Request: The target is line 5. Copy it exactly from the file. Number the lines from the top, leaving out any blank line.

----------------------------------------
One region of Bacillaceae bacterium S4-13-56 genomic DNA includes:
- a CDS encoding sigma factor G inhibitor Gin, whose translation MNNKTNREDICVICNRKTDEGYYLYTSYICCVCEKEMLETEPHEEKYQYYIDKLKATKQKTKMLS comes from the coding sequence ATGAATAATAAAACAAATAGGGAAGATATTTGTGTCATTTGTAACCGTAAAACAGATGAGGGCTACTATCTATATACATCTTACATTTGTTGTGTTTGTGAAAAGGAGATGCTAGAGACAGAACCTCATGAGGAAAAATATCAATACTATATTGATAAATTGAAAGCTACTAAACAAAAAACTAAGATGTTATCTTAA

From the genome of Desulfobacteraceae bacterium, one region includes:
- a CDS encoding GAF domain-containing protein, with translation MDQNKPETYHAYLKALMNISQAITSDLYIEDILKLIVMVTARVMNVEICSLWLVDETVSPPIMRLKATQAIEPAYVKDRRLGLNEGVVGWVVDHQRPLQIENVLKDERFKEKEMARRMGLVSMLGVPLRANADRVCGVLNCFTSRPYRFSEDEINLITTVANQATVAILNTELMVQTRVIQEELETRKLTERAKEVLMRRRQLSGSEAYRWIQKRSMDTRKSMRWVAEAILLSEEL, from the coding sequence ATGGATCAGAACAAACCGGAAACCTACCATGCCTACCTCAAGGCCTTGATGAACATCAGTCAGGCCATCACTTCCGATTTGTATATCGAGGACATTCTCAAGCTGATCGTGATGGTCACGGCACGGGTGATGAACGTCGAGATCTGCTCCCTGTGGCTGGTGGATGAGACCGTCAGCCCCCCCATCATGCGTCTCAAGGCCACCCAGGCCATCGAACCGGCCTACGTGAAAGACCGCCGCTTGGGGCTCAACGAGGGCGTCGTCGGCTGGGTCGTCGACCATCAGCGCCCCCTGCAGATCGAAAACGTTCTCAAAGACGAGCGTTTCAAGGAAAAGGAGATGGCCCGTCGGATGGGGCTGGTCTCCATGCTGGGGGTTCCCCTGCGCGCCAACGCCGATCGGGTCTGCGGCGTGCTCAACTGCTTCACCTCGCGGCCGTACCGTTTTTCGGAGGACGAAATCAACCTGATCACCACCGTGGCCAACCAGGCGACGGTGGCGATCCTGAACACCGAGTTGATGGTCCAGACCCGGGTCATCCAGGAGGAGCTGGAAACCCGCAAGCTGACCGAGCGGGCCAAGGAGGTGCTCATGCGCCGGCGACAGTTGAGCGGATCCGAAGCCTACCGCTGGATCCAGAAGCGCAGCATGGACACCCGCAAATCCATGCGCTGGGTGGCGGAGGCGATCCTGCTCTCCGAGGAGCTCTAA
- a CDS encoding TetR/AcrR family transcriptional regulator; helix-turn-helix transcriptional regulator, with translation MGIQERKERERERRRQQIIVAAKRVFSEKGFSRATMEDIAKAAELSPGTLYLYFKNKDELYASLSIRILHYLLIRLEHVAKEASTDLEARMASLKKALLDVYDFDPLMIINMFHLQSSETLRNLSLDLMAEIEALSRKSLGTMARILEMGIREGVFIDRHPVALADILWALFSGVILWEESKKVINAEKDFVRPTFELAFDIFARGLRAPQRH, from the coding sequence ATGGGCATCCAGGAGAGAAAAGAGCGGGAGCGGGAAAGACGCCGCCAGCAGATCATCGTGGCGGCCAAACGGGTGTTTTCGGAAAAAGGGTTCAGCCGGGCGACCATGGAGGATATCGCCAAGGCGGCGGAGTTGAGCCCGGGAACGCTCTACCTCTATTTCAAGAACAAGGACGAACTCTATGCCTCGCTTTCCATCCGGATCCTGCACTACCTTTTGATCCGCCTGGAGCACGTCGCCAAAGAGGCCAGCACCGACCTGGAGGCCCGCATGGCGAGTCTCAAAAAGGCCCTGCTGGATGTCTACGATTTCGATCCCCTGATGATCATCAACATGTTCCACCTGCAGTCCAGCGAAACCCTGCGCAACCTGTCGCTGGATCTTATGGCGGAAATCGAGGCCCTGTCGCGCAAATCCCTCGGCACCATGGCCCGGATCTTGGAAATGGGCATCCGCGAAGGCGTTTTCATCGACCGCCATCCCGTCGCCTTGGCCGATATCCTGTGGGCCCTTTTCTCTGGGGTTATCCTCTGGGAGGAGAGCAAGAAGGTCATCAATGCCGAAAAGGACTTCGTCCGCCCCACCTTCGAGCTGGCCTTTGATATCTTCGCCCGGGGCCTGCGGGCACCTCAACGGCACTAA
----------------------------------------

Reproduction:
- a CDS encoding TetR/AcrR family transcriptional regulator; helix-turn-helix transcriptional regulator, with translation MGIQERKERERERRRQQIIVAAKRVFSEKGFSRATMEDIAKAAELSPGTLYLYFKNKDELYASLSIRILHYLLIRLEHVAKEASTDLEARMASLKKALLDVYDFDPLMIINMFHLQSSETLRNLSLDLMAEIEALSRKSLGTMARILEMGIREGVFIDRHPVALADILWALFSGVILWEESKKVINAEKDFVRPTFELAFDIFARGLRAPQRH, from the coding sequence ATGGGCATCCAGGAGAGAAAAGAGCGGGAGCGGGAAAGACGCCGCCAGCAGATCATCGTGGCGGCCAAACGGGTGTTTTCGGAAAAAGGGTTCAGCCGGGCGACCATGGAGGATATCGCCAAGGCGGCGGAGTTGAGCCCGGGAACGCTCTACCTCTATTTCAAGAACAAGGACGAACTCTATGCCTCGCTTTCCATCCGGATCCTGCACTACCTTTTGATCCGCCTGGAGCACGTCGCCAAAGAGGCCAGCACCGACCTGGAGGCCCGCATGGCGAGTCTCAAAAAGGCCCTGCTGGATGTCTACGATTTCGATCCCCTGATGATCATCAACATGTTCCACCTGCAGTCCAGCGAAACCCTGCGCAACCTGTCGCTGGATCTTATGGCGGAAATCGAGGCCCTGTCGCGCAAATCCCTCGGCACCATGGCCCGGATCTTGGAAATGGGCATCCGCGAAGGCGTTTTCATCGACCGCCATCCCGTCGCCTTGGCCGATATCCTGTGGGCCCTTTTCTCTGGGGTTATCCTCTGGGAGGAGAGCAAGAAGGTCATCAATGCCGAAAAGGACTTCGTCCGCCCCACCTTCGAGCTGGCCTTTGATATCTTCGCCCGGGGCCTGCGGGCACCTCAACGGCACTAA